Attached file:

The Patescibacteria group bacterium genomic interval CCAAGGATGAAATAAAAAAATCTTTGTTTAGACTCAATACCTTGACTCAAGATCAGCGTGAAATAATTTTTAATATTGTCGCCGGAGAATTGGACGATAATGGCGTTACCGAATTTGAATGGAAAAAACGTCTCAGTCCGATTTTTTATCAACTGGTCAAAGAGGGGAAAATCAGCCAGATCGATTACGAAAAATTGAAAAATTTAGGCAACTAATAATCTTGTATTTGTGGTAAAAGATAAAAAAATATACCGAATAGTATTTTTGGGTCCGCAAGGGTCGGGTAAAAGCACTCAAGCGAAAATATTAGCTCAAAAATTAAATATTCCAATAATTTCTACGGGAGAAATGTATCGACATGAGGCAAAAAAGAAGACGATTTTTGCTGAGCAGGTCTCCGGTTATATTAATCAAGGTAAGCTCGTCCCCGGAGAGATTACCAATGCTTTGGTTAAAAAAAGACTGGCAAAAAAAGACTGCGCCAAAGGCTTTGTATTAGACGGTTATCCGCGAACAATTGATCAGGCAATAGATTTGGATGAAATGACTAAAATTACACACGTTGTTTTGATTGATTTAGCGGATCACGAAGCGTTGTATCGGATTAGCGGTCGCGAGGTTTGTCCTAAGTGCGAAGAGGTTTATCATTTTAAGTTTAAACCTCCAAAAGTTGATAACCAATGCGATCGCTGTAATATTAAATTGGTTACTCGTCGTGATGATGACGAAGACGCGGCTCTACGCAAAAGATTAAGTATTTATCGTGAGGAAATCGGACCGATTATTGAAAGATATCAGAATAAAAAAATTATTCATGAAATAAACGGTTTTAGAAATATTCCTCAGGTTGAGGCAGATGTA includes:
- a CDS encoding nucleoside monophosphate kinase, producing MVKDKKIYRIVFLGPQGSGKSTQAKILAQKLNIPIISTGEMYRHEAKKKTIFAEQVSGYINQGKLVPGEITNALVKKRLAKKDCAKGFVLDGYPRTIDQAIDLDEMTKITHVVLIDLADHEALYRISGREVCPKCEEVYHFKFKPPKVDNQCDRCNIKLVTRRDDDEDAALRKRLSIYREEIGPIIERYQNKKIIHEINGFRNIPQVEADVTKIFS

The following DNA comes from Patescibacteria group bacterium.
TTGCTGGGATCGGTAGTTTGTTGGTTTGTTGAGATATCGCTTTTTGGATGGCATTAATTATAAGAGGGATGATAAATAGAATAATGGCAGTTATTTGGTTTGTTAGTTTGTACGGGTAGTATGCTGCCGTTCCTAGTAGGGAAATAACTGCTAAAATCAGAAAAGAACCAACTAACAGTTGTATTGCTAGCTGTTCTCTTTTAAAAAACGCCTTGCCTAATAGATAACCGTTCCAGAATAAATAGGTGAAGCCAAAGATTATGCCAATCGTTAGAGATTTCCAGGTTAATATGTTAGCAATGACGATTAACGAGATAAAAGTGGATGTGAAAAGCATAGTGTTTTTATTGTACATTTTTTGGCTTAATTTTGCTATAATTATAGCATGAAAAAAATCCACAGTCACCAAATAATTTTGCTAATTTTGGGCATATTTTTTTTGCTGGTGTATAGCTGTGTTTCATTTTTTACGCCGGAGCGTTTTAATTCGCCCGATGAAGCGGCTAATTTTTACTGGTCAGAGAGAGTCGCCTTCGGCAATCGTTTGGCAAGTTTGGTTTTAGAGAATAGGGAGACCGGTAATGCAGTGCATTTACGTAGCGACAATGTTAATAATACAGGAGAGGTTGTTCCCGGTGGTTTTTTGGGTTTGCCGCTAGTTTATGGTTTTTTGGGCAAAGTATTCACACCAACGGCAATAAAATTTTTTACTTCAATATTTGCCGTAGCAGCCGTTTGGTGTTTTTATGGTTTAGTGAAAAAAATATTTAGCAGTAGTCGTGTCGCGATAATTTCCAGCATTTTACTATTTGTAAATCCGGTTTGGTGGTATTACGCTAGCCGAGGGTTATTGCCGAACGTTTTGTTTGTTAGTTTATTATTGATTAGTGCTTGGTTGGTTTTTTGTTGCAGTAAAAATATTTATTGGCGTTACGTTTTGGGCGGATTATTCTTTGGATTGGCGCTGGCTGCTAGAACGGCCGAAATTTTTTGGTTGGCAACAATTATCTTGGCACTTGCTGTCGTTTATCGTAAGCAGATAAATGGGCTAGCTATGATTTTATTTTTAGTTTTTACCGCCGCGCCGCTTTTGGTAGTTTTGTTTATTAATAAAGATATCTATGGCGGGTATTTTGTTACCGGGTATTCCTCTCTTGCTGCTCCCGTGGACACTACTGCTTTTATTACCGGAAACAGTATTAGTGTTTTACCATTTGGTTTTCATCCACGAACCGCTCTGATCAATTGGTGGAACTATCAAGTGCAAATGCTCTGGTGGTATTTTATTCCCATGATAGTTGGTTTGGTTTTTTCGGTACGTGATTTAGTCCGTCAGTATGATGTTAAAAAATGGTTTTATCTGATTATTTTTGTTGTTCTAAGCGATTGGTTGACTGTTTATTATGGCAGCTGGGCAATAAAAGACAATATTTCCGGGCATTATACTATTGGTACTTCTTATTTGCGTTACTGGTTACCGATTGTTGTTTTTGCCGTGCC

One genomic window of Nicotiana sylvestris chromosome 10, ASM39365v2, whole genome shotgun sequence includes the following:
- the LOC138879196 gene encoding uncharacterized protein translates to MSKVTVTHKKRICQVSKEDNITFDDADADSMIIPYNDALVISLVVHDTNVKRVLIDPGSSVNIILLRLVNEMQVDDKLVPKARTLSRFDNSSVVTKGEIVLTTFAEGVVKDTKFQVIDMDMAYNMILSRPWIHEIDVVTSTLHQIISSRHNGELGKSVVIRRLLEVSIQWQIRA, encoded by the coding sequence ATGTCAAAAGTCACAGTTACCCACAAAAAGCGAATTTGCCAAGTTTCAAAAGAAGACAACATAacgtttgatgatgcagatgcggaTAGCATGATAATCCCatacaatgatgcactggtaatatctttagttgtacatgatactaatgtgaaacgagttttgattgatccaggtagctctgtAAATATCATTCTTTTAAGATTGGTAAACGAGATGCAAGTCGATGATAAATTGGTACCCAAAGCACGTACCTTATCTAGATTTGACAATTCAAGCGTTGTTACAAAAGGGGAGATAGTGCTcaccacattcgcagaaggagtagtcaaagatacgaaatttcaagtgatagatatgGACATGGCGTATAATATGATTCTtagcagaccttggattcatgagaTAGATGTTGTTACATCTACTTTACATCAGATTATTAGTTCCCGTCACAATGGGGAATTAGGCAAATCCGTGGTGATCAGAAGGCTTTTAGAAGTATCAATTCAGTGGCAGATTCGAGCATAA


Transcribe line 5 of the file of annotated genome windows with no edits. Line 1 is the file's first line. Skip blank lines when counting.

One genomic window of Nicotiana sylvestris chromosome 10, ASM39365v2, whole genome shotgun sequence includes the following: